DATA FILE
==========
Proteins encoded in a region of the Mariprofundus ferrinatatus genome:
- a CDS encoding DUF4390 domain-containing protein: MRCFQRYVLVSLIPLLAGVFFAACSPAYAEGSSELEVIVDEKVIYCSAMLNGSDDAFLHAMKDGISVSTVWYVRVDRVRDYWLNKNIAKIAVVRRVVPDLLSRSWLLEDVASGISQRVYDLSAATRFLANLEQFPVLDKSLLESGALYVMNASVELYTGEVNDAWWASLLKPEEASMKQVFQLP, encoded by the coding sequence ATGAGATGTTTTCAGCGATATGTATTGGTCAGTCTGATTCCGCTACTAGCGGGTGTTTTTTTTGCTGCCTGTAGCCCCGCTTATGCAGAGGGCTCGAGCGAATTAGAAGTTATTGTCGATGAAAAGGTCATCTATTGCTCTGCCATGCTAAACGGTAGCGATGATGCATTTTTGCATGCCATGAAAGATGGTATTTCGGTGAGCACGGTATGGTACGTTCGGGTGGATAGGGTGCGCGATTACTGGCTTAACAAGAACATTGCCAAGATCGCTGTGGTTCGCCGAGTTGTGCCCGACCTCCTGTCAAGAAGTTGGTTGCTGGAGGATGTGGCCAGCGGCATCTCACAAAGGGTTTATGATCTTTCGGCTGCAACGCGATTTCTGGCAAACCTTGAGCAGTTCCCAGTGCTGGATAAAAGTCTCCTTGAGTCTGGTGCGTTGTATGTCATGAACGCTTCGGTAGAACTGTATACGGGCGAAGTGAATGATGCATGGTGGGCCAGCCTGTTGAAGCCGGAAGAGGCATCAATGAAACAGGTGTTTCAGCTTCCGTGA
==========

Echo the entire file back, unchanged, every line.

Proteins encoded in a region of the Mariprofundus ferrinatatus genome:
- a CDS encoding DUF4390 domain-containing protein: MRCFQRYVLVSLIPLLAGVFFAACSPAYAEGSSELEVIVDEKVIYCSAMLNGSDDAFLHAMKDGISVSTVWYVRVDRVRDYWLNKNIAKIAVVRRVVPDLLSRSWLLEDVASGISQRVYDLSAATRFLANLEQFPVLDKSLLESGALYVMNASVELYTGEVNDAWWASLLKPEEASMKQVFQLP, encoded by the coding sequence ATGAGATGTTTTCAGCGATATGTATTGGTCAGTCTGATTCCGCTACTAGCGGGTGTTTTTTTTGCTGCCTGTAGCCCCGCTTATGCAGAGGGCTCGAGCGAATTAGAAGTTATTGTCGATGAAAAGGTCATCTATTGCTCTGCCATGCTAAACGGTAGCGATGATGCATTTTTGCATGCCATGAAAGATGGTATTTCGGTGAGCACGGTATGGTACGTTCGGGTGGATAGGGTGCGCGATTACTGGCTTAACAAGAACATTGCCAAGATCGCTGTGGTTCGCCGAGTTGTGCCCGACCTCCTGTCAAGAAGTTGGTTGCTGGAGGATGTGGCCAGCGGCATCTCACAAAGGGTTTATGATCTTTCGGCTGCAACGCGATTTCTGGCAAACCTTGAGCAGTTCCCAGTGCTGGATAAAAGTCTCCTTGAGTCTGGTGCGTTGTATGTCATGAACGCTTCGGTAGAACTGTATACGGGCGAAGTGAATGATGCATGGTGGGCCAGCCTGTTGAAGCCGGAAGAGGCATCAATGAAACAGGTGTTTCAGCTTCCGTGA